Delhi High Court: The Division Bench comprising of S. Ravindra Bhat and Sunil Gaur, JJ., gave different opinions as to whether Prime Minister’s National Relief Fund (PMNRF) is a ‘public authority’ under Section 2(h)(d) of the Right to Information Act, 2005.
Initially, information was sought by the respondent regarding information related to amount, name and particular of each recipient, beneficiary and donor during the information period. The CPIO, Prime Minister’s Office, gave partial information and withheld the rest on the grounds that PMNRF was not a ‘public authority’ within the meaning of Section 2(h) (d) of the Act. The Chief Information Commissioner, in appeal by the respondent, decided that PMNRF was a ‘public authority’ within the Act, and hence the Fund was directed to provide information as sought by the respondent.
The appellant Fund filed the appeal before the learned Single Judge which was dismissed. Hence, the letters patent application. The High Court had to decide on the issue as framed. The Bench gave a split decision on the question of the Fund being a ‘public authority’ or not.
S. Ravindra Bhat, J. was of the view that the Fund was a ‘public authority’ within the Act. According to Bhat, J. the directions given by the Prime Minister and other State functionaries as ‘Managers’ of the fund cannot be deemed to be actions in personal capacity. Those are deemed to be actions of the Government which the PM represents. Thus, PMNRF must be deemed to be a ‘public authority’ under the Act. Further, Section 8(1)(e) of the Act that provides exemption from furnishing of information aims at striking a balance between right to information and right to privacy. In the present case, the Fund does not offer any service to the donors or the beneficiaries, therefore the relationship between the donors/beneficiaries and the Fund does not take colour of a ‘fiduciary relationship’. Holding PMNRF to be ‘public authority’ under the Act, Bhat, J. upheld the impugned judgment.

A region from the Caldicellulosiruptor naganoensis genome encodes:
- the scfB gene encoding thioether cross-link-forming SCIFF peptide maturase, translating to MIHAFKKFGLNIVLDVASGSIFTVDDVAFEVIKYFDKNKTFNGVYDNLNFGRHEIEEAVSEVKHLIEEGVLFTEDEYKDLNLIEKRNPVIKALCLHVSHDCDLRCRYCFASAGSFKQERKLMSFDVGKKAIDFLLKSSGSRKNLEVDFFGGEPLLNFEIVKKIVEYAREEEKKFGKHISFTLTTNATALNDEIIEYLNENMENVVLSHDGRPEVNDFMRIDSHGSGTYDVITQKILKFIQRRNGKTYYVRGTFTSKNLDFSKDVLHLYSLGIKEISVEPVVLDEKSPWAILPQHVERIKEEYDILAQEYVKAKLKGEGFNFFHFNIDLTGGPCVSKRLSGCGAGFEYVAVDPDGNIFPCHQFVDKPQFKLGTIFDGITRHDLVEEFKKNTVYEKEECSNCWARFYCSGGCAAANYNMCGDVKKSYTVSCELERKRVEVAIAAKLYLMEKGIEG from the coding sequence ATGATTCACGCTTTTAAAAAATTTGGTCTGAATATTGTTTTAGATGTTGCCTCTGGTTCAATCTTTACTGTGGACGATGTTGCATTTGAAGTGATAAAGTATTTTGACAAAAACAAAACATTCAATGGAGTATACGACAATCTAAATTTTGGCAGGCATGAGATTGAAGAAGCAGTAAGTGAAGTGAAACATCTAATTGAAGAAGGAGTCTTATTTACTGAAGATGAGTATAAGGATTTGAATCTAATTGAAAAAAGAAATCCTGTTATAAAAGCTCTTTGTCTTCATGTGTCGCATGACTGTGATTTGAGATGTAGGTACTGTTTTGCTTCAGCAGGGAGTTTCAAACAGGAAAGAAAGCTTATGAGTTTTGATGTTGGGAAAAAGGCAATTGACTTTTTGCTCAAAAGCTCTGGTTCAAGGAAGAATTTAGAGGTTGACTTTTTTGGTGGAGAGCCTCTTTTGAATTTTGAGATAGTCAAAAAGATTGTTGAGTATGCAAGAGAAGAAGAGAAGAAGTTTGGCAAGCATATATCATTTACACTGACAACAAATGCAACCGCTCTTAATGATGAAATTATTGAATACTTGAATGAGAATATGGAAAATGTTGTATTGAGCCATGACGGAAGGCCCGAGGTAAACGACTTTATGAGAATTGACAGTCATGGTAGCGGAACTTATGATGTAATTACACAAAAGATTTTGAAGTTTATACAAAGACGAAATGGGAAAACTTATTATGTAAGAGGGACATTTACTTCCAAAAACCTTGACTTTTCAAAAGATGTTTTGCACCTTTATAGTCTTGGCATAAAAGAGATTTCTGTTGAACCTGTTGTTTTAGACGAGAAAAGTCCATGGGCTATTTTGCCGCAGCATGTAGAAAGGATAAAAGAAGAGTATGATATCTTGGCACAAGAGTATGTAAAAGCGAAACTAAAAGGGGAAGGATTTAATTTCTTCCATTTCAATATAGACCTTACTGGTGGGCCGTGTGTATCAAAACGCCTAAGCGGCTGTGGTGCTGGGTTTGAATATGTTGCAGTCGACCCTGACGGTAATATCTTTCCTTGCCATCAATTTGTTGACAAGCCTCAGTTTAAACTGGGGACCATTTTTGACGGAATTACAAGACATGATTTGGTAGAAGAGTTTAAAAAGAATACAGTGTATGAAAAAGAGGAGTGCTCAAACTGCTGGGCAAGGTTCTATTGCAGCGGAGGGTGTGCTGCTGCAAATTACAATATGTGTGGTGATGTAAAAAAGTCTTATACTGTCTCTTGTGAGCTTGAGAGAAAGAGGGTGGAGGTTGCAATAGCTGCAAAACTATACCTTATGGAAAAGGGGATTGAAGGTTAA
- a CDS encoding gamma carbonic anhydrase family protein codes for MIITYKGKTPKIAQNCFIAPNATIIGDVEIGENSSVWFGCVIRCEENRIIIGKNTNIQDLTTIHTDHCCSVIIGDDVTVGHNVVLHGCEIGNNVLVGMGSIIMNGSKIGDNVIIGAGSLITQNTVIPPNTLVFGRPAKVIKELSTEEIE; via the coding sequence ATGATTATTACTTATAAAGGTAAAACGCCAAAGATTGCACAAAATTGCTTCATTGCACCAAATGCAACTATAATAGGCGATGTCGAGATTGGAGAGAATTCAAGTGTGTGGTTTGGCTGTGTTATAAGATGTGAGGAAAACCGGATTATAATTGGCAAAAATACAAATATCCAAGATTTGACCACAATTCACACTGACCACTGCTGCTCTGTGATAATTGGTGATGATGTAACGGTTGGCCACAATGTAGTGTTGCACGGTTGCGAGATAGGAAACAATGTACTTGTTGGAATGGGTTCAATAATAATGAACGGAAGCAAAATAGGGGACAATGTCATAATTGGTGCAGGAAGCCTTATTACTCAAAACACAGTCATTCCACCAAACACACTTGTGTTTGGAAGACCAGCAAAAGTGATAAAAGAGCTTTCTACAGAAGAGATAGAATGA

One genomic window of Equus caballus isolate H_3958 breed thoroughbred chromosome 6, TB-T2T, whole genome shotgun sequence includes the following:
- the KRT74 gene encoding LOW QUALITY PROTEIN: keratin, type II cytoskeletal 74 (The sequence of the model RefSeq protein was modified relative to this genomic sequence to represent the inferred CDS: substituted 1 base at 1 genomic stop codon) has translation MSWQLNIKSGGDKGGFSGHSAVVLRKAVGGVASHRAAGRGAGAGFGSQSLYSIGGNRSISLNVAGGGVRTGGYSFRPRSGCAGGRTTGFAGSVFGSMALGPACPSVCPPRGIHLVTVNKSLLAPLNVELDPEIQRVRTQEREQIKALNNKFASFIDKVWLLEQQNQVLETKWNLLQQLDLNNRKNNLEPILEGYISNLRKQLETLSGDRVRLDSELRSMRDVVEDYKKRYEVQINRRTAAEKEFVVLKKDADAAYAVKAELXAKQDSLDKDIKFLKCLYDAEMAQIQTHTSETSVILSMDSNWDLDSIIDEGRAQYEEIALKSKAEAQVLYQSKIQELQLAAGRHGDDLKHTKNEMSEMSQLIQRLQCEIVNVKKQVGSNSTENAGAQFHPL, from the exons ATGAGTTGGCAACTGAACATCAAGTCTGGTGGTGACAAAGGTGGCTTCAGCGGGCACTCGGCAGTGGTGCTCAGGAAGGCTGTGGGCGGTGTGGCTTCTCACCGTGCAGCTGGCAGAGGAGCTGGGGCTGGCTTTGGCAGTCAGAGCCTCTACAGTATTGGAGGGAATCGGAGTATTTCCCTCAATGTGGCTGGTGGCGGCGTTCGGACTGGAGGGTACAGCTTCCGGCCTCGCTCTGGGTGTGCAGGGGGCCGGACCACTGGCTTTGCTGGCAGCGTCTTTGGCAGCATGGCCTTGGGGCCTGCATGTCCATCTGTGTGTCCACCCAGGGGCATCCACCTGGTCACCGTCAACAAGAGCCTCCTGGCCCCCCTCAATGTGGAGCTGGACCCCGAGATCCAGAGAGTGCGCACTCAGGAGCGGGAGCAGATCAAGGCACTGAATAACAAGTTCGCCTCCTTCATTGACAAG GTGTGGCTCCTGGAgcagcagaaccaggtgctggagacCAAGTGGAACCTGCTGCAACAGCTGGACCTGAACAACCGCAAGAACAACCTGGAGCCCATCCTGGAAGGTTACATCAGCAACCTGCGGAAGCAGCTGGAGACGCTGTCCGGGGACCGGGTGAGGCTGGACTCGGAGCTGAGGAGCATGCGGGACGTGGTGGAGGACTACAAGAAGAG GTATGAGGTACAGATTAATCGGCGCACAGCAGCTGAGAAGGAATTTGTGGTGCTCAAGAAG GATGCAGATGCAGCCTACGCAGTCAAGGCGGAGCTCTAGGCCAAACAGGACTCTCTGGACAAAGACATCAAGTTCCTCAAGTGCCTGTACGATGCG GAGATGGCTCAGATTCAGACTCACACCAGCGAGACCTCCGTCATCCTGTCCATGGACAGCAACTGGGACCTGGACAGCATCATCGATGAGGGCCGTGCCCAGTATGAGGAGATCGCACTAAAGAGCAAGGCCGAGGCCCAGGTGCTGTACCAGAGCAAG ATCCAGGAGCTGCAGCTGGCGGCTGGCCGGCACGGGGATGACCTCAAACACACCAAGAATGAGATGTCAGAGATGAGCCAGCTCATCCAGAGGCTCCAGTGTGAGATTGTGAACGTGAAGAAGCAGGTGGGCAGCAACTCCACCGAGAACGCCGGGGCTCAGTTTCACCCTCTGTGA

On the other hand, Sunil Gaur, J. took a different view. According to him, the Fund does not owe its existence to the Government. It was a creation of the then PM in his ex-officio capacity. He relied on Thalappalam Service Co-operative Bank Ltd. v. State of Kerala, (2013) 16 SCC 82, to hold that mere supervision or regulation of a Trust would not make it a ‘public authority’ within the meaning of Section 2(h)(d) of the RTI Act. According to the learned Judge, PMNRF was neither constituted by Parliament nor is it managed by the government functionaries in their official capacity. Gaur, J. held that PMNRF is not a ‘public authority’ under the RTI Act, and therefore the issue regarding the information sought being in the public domain did not survive for consideration. He accordingly ordered for the impugned order to be set aside.
By reason of divergence in opinion, the Bench directed the matter to be placed before the Acting Chief Justice Gita Mittal to refer the following question to a third Judge:
“Whether the Prime Minister’s National Relief Fund is a “public authority” within the meaning of Section 2(h)(d) of the Right to Information Act, 2005 and accordingly, whether information pertaining to various transactions made by the Fund can be obtained by preferring an application under the said Act?”
[Prime Minister’s National Relief Fund v. Aseem Takyar, 2018 SCC OnLine Del 9191, dated 23-05-2018]